Induced pre-term delivery is an option if fetal health is compromised due to identified ventricular tachycardia. Conversely, any heart block or other related cardiac features will be correctly attributed to the Long QT syndrome diagnosis and not be considered an indication of fetal distress that may otherwise have warranted pre-term labor induction.
From receipt of the DNA sample to issuing the Whole Exome Sequencing trio report took 15 working days. The majority of this time was spent with the sequencing provider. Analysis using the comprehensive set of filters and curated variant lists in Congenica meant that variants that were not relevant to the referral could be easily excluded while ensuring variants that may have been filtered out using inheritance filters were retained.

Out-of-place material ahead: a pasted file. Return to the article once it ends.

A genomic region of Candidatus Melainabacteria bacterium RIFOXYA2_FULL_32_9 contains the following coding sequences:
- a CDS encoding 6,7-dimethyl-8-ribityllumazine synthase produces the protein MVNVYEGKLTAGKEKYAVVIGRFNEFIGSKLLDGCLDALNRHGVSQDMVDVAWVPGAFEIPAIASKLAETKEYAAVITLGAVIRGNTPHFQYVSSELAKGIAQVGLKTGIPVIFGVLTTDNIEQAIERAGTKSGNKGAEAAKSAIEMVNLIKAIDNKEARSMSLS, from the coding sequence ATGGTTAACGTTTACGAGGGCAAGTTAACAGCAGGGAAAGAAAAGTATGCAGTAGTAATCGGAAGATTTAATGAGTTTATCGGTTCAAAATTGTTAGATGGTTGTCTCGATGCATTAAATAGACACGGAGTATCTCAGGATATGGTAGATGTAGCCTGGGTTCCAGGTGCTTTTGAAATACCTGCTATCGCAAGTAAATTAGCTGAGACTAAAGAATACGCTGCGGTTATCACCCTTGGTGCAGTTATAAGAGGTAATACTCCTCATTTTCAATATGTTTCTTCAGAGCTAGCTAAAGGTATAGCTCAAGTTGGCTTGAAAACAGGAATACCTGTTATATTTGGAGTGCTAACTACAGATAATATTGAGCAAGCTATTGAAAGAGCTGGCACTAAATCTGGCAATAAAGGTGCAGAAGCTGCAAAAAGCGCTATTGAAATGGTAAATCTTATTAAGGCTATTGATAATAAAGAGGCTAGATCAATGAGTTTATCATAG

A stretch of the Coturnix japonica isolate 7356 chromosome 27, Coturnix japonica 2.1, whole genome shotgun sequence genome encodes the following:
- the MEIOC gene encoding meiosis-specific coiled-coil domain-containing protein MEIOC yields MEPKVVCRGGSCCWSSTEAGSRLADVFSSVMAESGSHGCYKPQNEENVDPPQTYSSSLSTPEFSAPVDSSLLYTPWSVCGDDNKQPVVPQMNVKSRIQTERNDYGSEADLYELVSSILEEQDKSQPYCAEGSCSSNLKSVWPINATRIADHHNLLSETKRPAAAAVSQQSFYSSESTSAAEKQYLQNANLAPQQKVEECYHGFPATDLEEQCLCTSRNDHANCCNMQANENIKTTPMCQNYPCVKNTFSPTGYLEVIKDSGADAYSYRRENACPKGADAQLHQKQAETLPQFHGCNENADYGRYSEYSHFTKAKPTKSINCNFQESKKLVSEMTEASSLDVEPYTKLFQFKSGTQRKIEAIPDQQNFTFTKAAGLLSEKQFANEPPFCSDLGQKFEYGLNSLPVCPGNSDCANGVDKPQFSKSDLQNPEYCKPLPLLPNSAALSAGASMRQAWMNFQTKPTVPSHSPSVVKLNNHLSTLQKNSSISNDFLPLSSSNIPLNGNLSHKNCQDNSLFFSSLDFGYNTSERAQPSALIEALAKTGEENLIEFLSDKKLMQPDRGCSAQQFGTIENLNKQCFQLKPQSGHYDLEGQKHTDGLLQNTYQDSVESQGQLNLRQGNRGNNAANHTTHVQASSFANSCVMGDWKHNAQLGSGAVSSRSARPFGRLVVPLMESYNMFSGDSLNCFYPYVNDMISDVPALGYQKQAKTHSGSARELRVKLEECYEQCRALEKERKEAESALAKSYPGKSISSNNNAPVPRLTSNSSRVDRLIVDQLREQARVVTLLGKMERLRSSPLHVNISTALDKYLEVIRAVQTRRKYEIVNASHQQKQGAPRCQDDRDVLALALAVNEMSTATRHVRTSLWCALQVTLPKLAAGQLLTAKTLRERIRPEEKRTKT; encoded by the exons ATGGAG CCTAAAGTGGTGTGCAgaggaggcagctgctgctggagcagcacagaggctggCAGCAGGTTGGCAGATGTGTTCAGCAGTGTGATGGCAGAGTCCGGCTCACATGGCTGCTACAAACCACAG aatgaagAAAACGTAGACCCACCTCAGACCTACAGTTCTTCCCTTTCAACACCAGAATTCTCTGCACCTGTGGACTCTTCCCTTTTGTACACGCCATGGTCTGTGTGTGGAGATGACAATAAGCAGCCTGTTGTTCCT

This approach reduced the “noise” in the sample and enabled the clinical geneticists to quickly identify the causal variant in this family, even though it had been inherited from an asymptomatic parent.
This rapid identification and highlighting of the causal variant enabled the case to be analyzed and reported quickly, and the appropriate treatment options to be made available without delay.
Shortly after the geneticist had identified a diagnosis the irregular fetal heartbeat was resolved and maternal monitoring is now in place, with effective medication available if required.
The mother has been referred to a cardiac specialist to discuss possible therapeutic intervention for herself. Cascade testing can now be offered to other family members at risk of having the same variant. Finally, a neonatal care plan and relevant monitoring were put in place to support the baby and family through the birth and neonatal period – an effective step to improving outcomes following prenatal diagnosis of Long QT syndrome.
Looking ahead, a personalized, preventative care plan can now be put in place for the baby, mother and their relatives, who may otherwise have been at high risk of sudden death.